79 D E B AT E 

research on the IP is positive; raising awareness of it and the value of high quality medico-legal documentation of torture. Let us continue these explorations into the challenges of documenting torture as the more we continue to discuss how to do it better, the greater chance we have for achieving a better world.

References 1. Principles on the Effective Investigation and Documentation of Torture and Other Cruel, Inhuman or Degrading Treatment or Punishment Recommended by General Assembly resolution 55/89 of 4 December 2000 Available from: http://www.ohchr.org/EN/ProfessionalInterest/Pages/EffectiveInvestigationAndDocumentationOfTorture.aspx 2. IRCT Annual Report [Internet] 2015 Available from: file:///C:/Users/nawirctorg/Downloads/ IRCT-annual+report+2015.pdf 3. Physicians for Human Rights, Forensic Training Institute [Internet] Available from: http://physiciansforhumanrights.org/training/ 4. Sharma JR. Documenting torture. Republica [Internet]. 2016 May 26 [cited 31 October 2016] Available from: http://admin.myrepublica.com/ opinion/story/42817/documenting-torture.html

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Response by the authors Tobias Kelly, PhD*, Steffen Jensen, PhD**, Morten Koch Andersen, PhD**, Catrine

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Christiansen, PhD*** , Jeevan Raj Sharma PhD*

We would like to thank the editors and the commentators for their comments and the opportunity to respond. We greatly appreciate the time and effort that such experienced and expert practitioners have taken to read our paper. We think the Istanbul Protocol is a crucially important document in the struggle against torture, and it is therefore very important to think about the ways in which it is used in practice as part of a wider campaign to prevent torture and provide survivors with redress. More broadly, our general aim is to participate in a wider debate about the ways in which human rights organizations can produce effective evidence in the struggle to end impunity and provide justice. We welcome this opportunity to clear up some misunderstandings that may have arisen. We do not say in the article that the IP requires comprehensive documentation. Indeed we say early on in the paper that it is designed as a flexible protocol. It is all the more important therefore to think about how the IP can be best used in practice, given the range of potential options it presents. The article therefore sets out to see if, how and when human rights practitioners use the IP in the context of wider human rights processes. Our conclusion is not that the IP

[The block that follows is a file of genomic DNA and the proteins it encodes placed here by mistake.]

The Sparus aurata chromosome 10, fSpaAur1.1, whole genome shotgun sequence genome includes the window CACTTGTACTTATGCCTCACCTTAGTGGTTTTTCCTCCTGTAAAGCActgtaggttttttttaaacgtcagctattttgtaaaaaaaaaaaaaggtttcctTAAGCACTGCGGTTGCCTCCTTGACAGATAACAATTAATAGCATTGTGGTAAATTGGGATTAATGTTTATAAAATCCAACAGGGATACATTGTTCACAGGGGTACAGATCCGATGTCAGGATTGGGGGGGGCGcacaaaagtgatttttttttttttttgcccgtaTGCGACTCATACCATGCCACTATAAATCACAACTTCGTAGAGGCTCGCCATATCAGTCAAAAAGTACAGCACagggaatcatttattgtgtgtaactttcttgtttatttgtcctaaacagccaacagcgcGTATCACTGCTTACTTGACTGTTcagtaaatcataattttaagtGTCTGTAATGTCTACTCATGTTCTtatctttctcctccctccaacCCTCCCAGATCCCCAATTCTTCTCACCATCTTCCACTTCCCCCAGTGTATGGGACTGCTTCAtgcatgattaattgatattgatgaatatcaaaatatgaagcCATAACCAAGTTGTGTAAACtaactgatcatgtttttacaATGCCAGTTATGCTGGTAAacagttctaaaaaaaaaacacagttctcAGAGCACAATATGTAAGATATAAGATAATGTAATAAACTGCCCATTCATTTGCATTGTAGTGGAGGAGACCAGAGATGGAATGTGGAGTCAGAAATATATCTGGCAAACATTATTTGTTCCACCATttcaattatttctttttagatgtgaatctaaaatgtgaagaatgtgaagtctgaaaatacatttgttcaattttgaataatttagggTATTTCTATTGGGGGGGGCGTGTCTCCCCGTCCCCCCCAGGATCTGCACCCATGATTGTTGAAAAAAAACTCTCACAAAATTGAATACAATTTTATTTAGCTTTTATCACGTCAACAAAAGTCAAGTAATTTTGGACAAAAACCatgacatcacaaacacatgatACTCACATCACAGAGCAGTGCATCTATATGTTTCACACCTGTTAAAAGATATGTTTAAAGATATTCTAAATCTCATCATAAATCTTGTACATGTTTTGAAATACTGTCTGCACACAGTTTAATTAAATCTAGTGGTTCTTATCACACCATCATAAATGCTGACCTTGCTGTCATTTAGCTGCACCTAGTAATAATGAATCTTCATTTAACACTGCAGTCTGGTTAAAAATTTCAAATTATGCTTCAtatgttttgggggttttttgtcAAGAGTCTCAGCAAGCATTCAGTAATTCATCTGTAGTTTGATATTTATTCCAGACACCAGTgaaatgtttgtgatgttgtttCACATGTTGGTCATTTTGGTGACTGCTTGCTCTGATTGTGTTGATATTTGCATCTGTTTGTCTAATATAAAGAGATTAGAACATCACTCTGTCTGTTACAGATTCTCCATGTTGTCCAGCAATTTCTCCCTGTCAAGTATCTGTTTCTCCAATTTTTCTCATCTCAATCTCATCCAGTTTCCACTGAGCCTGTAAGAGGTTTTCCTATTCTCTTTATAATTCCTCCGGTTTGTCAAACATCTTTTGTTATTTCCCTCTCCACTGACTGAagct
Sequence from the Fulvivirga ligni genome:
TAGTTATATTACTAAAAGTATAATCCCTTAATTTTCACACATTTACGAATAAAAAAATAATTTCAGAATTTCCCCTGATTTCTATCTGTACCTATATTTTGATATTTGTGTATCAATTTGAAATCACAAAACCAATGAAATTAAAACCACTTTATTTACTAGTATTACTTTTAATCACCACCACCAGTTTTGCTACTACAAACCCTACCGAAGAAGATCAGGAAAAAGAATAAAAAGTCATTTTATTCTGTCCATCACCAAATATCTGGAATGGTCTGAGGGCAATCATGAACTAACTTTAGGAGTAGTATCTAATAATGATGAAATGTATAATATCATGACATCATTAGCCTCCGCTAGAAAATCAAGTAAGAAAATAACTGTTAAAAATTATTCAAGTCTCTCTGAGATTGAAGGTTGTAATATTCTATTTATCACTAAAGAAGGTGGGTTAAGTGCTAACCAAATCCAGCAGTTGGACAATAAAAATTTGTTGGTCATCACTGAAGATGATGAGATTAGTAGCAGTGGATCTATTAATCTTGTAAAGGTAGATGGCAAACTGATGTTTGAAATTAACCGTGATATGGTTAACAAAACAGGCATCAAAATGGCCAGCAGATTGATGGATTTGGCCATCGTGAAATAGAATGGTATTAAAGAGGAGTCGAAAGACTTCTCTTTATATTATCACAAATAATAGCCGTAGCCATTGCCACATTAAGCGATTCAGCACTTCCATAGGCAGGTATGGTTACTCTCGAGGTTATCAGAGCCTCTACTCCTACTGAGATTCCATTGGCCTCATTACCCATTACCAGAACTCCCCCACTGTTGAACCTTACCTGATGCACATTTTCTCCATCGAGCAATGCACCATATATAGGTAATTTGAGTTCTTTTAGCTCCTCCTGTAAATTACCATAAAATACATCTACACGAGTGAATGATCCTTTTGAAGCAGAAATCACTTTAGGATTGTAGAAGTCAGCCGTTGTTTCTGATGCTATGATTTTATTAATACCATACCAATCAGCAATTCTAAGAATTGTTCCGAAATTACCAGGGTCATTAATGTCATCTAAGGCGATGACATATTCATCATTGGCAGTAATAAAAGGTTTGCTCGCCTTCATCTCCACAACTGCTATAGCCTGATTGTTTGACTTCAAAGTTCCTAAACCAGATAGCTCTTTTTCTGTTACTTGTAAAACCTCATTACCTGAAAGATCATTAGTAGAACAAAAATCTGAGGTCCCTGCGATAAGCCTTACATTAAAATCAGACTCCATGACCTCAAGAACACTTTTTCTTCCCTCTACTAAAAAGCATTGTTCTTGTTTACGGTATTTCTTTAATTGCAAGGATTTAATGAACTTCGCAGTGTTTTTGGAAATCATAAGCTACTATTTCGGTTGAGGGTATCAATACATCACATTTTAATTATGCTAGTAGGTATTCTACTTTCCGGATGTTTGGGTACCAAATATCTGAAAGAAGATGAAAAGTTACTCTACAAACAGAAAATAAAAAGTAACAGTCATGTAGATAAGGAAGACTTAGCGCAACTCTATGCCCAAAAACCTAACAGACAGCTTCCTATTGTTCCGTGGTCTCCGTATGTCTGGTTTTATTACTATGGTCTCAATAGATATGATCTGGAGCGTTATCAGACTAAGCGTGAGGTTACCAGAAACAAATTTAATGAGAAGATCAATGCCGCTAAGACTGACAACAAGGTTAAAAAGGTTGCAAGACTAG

*) School of Social and Political Science, University of Edinburgh, Scotland **) Dignity: Danish Institute Against Torture, Copenhagen, Denmark. *** Independent consultant

is inapplicable to Low-Income Countries, but the much more limited claim that more comprehensive forms of forensic documentation, as set out in the IP, will be limited to a small, albeit, important number of cases. The commentators are concerned that we have included the opinions of non-clinicians in our study. We did this deliberately. Our aim was to examine how documentation is used as part of human rights work. Journalists and lawyers are certainly not qualified to carry out forensic documentation. However, they are often the ones who use such documentation as part of wider attempts to seek justice. To end the discussion of the IP at what clinicians think would be to ignore the ways in which the IP should be seen as a tool in these broader struggles. The three countries in which we carried out the study can all be classified as LowIncome. We do not make any causal inferences about the ways in which Low-Income status impacts on human rights work. We of course recognize that impunity is a problem all over the world. At the same time, it is also important to recognize that resource limitations are more acute in some places than in others. We are certainly not suggesting that human rights aspirations should be low in Low-Income countries, and say so explicitly in the introduction. We do think though that human rights struggles, at a tactical level, do not operate in a vacuum and they therefore need to take the political and legal context into account; it is only by doing so that they can be effective.